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Nuclear Nonproliferation Policy
The mission of the Nuclear Nonproliferation Policy Division (NNPD) is to promote the peaceful use of nuclear technology while simultaneously preventing the diversion and misuse of nuclear material and technology through appropriate safeguards and security, and promotion of nuclear nonproliferation policies. To achieve this mission, the objectives of the NNPD are to: Promote policy that discourages the proliferation of nuclear technology and material to inappropriate entities. Provide information to ANS members, the technical community at large, opinion leaders, and decision makers to improve their understanding of nuclear nonproliferation issues. Become a recognized technical resource on nuclear nonproliferation, safeguards, and security issues. Serve as the integration and coordination body for nuclear nonproliferation activities for the ANS. Work cooperatively with other ANS divisions to achieve these objective nonproliferation policies.
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Nuclear Science and Engineering
Fusion Science and Technology
Study indicates pilot facility could significantly reduce waste volumes
Waste disposal start-up Deep Isolation and fusion tech company SHINE Technologies have announced the completion of a collaborative study assessing the costs of disposing of radioactive byproducts from a pilot spent nuclear fuel recycling facility.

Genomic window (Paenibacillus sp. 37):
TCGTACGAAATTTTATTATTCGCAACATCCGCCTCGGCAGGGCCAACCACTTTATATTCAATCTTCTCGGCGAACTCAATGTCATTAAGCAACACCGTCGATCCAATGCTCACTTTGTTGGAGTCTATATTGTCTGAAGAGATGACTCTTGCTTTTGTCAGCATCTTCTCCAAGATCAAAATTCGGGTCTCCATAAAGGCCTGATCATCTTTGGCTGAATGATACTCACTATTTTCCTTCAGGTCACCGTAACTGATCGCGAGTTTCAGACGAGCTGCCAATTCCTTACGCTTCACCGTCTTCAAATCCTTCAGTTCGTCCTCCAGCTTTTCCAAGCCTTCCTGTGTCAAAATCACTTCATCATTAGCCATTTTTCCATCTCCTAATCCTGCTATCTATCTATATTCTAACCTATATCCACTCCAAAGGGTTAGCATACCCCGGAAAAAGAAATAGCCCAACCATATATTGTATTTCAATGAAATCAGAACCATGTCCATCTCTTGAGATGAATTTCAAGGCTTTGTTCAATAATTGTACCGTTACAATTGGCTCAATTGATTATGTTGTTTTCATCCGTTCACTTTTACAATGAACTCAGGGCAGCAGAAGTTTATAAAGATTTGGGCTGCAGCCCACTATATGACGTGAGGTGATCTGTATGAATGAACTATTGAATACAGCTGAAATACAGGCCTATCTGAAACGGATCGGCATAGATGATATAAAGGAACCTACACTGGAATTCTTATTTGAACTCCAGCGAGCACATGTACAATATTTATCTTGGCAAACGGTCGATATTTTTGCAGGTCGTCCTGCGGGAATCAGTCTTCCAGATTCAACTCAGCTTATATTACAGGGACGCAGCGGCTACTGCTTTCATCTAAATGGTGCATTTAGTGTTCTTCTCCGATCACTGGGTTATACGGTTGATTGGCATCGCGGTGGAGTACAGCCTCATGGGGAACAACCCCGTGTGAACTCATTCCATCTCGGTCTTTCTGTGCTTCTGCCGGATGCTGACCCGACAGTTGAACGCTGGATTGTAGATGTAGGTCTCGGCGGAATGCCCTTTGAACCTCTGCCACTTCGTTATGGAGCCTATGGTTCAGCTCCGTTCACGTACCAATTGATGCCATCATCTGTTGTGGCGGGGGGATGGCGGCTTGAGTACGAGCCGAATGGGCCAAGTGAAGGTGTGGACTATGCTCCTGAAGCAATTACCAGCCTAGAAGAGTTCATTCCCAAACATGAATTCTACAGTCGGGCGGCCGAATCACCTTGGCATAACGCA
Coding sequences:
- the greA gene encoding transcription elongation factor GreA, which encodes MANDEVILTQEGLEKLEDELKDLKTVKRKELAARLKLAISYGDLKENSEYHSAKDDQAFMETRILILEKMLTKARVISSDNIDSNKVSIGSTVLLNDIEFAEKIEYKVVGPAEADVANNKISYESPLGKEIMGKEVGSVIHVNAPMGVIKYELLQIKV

Akio Yamamoto, Tomohiro Endo
Nuclear Science and Engineering | Volume 193 | Number 9 | September 2019 | Pages 991-997
Technical Paper | doi.org/10.1080/00295639.2019.1579514
Articles are hosted by Taylor and Francis Online.
A new interpretation of the discontinuity factor (DF) for scalar flux, partial current, and angular flux is discussed. Conventionally, the DF is considered as the discontinuous condition of scalar flux, partial current, or angular flux at an interface. In the new interpretation, the DF is considered as the refractive index of materials for partial current or angular flux that conserves odd-parity or odd-moment angular flux at an interface of different materials. It is related to the transmission and reflection of partial current or angular flux at an interface where different materials are adjacent. Using the present interpretation, a fundamental issue of neutron balance (i.e., artificial loss or production of neutrons at an interface due to discontinuous condition), which would appear in the conventional interpretation of DF, can be resolved.